Secondly, the organization urges collaborative efforts among regional and international partners, in order to establish security measures, ensuring the safety of both residents and aid workers. This also suggests the facilitation of meaningful dialogue and negotiations to address the underlying causes of the blockade, seeking peaceful and diplomatic solutions to this crisis.

Finally, international organizations and allies are asked to exert diplomatic pressure and advocate for the immediate opening of the Lachin corridor. This step is vital for enabling international organizations to deliver essential humanitarian aid to the region.



The study was conducted between July 30 and August 3, 2023, and adopted a robust methodology to capture an accurate representation of the prevailing conditions. The study employed face-to-face interviews with 418 households in four key locations in Karabakh: Stepanakert, Martuni, Martakert, and Askeran. The interviews were conducted through a semi-structured questionnaire, ensuring a national representative sampling with a 95% confidence interval and factors in a 5% margin of error. The survey’s demographics portrayed a snapshot of the population, with varying education levels, household sizes, and age distributions.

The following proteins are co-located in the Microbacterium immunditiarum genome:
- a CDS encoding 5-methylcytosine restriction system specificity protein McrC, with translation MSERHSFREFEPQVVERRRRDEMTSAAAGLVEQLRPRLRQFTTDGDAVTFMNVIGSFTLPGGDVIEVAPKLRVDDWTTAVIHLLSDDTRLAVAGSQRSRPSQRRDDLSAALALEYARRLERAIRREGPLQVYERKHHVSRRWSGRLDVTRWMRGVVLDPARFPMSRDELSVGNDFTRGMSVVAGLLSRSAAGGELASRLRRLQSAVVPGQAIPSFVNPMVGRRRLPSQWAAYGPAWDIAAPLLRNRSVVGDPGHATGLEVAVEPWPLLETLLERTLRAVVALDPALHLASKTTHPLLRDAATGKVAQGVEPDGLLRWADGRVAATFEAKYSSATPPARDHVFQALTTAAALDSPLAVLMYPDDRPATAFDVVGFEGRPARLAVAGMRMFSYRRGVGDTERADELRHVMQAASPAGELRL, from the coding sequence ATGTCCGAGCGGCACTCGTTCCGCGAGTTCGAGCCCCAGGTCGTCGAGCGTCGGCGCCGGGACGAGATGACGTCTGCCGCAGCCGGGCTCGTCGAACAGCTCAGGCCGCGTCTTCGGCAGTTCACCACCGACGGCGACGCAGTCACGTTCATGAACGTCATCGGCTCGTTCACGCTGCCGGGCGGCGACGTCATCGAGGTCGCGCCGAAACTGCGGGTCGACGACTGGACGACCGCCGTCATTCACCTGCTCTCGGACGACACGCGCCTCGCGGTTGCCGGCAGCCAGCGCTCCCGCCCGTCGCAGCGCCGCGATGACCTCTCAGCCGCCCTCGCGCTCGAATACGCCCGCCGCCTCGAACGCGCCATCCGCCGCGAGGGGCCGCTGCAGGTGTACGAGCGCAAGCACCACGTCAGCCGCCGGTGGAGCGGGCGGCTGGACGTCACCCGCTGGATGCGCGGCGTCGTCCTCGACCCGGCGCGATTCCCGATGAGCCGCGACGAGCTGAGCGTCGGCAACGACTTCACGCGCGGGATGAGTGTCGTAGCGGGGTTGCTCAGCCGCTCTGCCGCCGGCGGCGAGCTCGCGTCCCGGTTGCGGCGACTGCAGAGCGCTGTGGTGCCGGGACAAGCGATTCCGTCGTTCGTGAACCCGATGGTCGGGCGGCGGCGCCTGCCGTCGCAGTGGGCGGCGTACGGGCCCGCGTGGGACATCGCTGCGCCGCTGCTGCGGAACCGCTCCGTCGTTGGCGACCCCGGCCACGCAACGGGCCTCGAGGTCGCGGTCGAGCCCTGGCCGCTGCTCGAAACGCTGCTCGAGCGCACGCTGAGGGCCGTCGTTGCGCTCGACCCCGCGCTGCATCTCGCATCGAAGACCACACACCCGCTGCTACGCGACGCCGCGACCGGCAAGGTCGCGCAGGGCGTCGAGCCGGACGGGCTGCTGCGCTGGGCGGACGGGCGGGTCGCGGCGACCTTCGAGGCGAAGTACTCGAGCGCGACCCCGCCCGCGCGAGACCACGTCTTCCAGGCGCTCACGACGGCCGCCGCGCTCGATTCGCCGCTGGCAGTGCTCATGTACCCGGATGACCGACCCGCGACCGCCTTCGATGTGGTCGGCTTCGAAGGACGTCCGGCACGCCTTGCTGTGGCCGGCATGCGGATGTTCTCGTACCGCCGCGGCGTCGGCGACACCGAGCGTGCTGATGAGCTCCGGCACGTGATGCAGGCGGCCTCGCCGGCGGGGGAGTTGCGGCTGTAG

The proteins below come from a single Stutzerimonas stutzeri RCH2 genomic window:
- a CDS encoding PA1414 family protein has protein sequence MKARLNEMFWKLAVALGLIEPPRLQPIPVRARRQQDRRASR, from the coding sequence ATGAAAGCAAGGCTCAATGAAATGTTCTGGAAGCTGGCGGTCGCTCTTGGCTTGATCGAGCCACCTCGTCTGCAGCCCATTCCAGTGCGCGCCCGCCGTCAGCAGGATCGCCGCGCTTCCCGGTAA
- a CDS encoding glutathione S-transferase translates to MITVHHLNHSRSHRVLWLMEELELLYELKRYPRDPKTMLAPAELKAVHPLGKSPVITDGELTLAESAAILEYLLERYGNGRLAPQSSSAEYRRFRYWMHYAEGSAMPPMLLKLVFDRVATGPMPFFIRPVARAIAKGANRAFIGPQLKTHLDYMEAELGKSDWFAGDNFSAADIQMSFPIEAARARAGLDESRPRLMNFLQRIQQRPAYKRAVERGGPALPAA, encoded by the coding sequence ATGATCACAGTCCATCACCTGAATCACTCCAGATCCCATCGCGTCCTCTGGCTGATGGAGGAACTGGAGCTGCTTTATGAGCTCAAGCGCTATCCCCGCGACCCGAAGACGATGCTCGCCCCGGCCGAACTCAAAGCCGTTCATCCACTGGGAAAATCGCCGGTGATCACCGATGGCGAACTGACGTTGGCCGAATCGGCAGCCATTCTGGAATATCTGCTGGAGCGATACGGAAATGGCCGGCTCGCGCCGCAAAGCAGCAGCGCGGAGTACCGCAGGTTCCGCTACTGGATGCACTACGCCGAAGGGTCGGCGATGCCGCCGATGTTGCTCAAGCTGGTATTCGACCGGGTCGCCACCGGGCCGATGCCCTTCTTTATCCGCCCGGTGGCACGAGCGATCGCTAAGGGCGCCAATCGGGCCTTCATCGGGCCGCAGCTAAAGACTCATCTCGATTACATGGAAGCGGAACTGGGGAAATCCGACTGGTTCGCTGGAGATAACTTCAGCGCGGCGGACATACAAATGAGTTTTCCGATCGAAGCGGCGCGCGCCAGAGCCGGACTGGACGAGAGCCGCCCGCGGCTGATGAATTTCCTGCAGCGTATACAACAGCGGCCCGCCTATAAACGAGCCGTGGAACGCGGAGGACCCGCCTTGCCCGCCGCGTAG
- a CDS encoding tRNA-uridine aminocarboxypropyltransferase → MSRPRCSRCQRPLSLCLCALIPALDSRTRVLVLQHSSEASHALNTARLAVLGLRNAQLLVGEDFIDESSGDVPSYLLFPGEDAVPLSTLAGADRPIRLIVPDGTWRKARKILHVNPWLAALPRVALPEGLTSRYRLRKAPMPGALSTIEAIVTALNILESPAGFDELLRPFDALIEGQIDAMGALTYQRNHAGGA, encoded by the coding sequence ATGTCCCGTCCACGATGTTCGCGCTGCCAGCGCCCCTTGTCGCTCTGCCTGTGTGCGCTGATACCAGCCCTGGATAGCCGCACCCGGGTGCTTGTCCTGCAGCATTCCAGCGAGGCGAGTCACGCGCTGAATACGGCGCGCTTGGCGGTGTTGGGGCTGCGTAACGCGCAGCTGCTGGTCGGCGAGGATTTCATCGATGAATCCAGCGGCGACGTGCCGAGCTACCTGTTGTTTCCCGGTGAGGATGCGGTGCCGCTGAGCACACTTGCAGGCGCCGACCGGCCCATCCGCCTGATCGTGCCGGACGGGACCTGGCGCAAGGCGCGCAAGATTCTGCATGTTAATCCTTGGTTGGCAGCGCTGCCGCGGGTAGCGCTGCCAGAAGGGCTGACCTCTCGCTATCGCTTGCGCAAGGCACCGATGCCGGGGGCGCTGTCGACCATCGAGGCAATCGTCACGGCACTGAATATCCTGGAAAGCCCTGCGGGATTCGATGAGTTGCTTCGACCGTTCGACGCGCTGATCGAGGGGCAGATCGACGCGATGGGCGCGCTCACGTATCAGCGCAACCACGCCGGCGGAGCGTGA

The findings of this Rapid Needs Assessment serve to convey the urgency of the situation, which demands collective efforts to break the blockade and alleviate the suffering of the population.

The data has been published ahead of the recent convening of an emergency meeting of the UN Security Council, with the hope that its findings will assist representatives of the UN Security Council to make informed decisions that could potentially avert an even greater catastrophe. 

The sentiment is that the fate of Nagorno Karabakh’s population hangs in the balance, pointing to a level of urgency that cannot be ignored.